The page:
Fig. 1 is a broken, isometric view of a countertop employing the construction details of my invention.
Fig. 2 is an isometric view of a pre-formed end splash member.
Fig. 3 is a sectional view taken along lines 3-3 of Fig. 1.
Fig. 4 is a sectional View taken along lines 44 of Fig. 1.
Fig. 5 is a detailed, sectional View illustrating the manner of forming an expansion joint in the present invention.
In the drawing numeral 10 designates generally a countertop made in accordance with the teachings of the present invention. The various views shown are those of a common kitchen cabinet and are given by way of example to illustrate the teachings of the invention.
As pointed out in one of the objects of the invention, all of the parts of the countertop are pre-formed and ready for installation at the job site. The main counter top 11 consists in a wooden base 12 with a sheet of Formica 13 afiixed to the top surface by an adhesive. The backsplash ground 14 is used in connection with a cove molding 15, both of which are fixed to the countertop base 12 as illustrated in Fig. 3.
It will be remembered that the thermosetting type or standard grade of the Formica is used. In order to make the small radius 17 at the juncture of the countertop and backsplash, the back side of the Formica sheet is actually machined along that portion of the sheet when the subsequent radius will occur. By experimentation it has been found that this machining not only lessens the thickness of the material to facilitate the bend, but actually relieves the surface strains set up in the original material by extreme pressures during its manufacture. While the original material is sanded over its back side, such sanding is unidirectional and is made with a relatively coarse grit. Consequently small grooves are left in the material face from one end of the sheet to the other. Thus, any attempt to make a 'bend of a small radius in the original material will fracture the material along one of the sanding grooves where the surface stresses are the greatest. Both heat and pressure are .used as well as an adhesive to bond the sheet to the preformed base 12.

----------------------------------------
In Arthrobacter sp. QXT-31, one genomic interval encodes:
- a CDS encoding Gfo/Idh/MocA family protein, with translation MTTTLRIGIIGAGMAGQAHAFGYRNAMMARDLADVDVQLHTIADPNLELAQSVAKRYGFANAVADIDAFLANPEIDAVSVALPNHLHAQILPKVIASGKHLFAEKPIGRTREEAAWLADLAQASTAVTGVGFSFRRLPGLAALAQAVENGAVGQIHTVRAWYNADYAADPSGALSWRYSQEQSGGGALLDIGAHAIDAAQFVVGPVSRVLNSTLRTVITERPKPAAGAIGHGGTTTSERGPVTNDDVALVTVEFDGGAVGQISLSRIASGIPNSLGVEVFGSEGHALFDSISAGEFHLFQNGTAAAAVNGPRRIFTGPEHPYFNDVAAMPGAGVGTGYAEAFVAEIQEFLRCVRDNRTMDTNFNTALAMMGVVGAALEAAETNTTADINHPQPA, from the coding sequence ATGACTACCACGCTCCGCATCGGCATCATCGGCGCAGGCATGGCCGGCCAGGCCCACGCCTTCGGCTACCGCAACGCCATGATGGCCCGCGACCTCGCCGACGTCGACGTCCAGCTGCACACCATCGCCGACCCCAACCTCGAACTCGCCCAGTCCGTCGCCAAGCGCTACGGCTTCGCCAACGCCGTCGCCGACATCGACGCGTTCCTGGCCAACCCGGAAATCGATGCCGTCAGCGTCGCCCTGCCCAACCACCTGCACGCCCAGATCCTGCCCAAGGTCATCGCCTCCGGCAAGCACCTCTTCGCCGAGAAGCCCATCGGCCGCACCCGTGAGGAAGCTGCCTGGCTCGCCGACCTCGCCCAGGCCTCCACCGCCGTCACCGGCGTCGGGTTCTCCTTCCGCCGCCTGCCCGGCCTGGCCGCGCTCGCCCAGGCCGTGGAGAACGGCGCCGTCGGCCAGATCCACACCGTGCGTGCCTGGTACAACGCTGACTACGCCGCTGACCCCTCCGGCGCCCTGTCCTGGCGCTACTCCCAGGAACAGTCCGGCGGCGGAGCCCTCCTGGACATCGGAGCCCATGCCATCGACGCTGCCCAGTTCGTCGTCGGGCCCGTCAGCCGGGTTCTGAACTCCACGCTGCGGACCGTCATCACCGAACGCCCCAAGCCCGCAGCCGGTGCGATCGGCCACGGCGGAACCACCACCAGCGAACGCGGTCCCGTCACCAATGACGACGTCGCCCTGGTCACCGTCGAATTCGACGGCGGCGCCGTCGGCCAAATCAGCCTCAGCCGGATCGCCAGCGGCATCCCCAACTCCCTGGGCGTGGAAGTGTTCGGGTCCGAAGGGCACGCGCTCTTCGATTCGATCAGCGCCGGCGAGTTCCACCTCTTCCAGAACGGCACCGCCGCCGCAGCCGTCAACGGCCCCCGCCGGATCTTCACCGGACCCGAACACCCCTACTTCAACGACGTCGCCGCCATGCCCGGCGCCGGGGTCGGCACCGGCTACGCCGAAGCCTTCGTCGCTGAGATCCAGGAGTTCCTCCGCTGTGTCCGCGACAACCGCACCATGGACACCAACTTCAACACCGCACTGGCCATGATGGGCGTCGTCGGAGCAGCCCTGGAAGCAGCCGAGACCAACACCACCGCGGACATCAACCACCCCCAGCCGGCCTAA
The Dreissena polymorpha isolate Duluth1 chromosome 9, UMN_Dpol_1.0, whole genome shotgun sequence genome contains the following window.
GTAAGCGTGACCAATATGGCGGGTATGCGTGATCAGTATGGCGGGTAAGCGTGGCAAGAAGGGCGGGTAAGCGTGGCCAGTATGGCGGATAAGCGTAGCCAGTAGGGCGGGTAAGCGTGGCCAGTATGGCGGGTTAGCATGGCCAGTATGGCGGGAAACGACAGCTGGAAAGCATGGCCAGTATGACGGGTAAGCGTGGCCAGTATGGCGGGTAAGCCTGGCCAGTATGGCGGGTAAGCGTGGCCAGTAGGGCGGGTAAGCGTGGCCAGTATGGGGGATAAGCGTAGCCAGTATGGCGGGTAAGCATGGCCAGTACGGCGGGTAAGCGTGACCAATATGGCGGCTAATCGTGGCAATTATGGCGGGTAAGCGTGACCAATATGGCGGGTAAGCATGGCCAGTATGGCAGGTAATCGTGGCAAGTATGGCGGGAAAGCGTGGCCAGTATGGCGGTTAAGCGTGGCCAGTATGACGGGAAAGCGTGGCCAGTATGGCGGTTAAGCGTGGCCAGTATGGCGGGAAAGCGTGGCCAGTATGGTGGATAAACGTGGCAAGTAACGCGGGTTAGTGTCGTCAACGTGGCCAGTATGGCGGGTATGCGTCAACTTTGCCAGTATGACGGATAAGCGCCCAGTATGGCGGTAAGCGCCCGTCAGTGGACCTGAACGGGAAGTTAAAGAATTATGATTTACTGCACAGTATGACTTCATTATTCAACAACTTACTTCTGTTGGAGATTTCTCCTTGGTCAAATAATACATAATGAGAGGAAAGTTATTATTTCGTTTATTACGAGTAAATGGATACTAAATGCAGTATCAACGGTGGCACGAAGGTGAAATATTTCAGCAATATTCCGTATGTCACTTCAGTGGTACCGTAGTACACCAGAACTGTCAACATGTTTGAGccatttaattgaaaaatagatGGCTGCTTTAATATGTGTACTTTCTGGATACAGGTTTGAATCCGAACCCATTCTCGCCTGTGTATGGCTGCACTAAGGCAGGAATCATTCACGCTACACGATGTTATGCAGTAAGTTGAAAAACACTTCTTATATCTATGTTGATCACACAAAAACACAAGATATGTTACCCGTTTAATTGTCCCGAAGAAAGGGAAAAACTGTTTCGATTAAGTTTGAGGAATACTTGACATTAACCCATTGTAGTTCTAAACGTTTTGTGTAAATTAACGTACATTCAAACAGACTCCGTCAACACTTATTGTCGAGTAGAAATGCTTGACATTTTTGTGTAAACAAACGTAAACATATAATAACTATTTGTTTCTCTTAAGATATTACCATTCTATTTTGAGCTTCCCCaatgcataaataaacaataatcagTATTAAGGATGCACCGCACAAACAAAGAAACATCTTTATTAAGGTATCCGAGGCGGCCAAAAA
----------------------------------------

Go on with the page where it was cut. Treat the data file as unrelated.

In the present instance the standard opening 16 is left for a sink and positioned along the length of the countertop as per specification. Any other openings such as for surface heating units or the like could be specified before the top is formed so that all fixtures would properly fit into position when the top is assembled at the job site. It will also be noted that the sheet of Formica is turned up along the face of the backsplash and is finally capped with a strip 18 of the same material.
Heretofore it has been virtually impossible to fit an endsplash into proper juncture with a backsplash where only the backsplash had a radius at its base. Due to the general framework being out-of-square or to variations in the radius and even to variations in the thickness of the material, the mitering work has been extremely tedious.
To obviate the necessity of any mitering work on the job site, the present invention proposes a set-on type of end splash as shown in Fig. 2 and designated generally by the numeral 19. This component is made similar to that of the backsplash with a main ground member 20 and its corresponding cove molding 21. Bonded to the surface, of course, is the covering material 22 of Formica. One end of the component is rounded off to a radius 23 matching the radius 17 on the backsplash. The over all length of the endsplash is standard and is cut to properly match the construction of the pre-formed counter when finally set into position as shown in Fig. 1. It is also capped along the top edge with a strip of Formica 24.
In this end splash construction it will be noted that the inner edge 24 of the convex radius 25 is sanded to a feather edge so that when the member is finally glued into position on the countertop, the joint is hardly perceptible. Fig. 4 shows a sectional view of an end splash mounted to the countertop. The cove radius 35 blends into the counter surface material 13 so that no noticeable joint appears.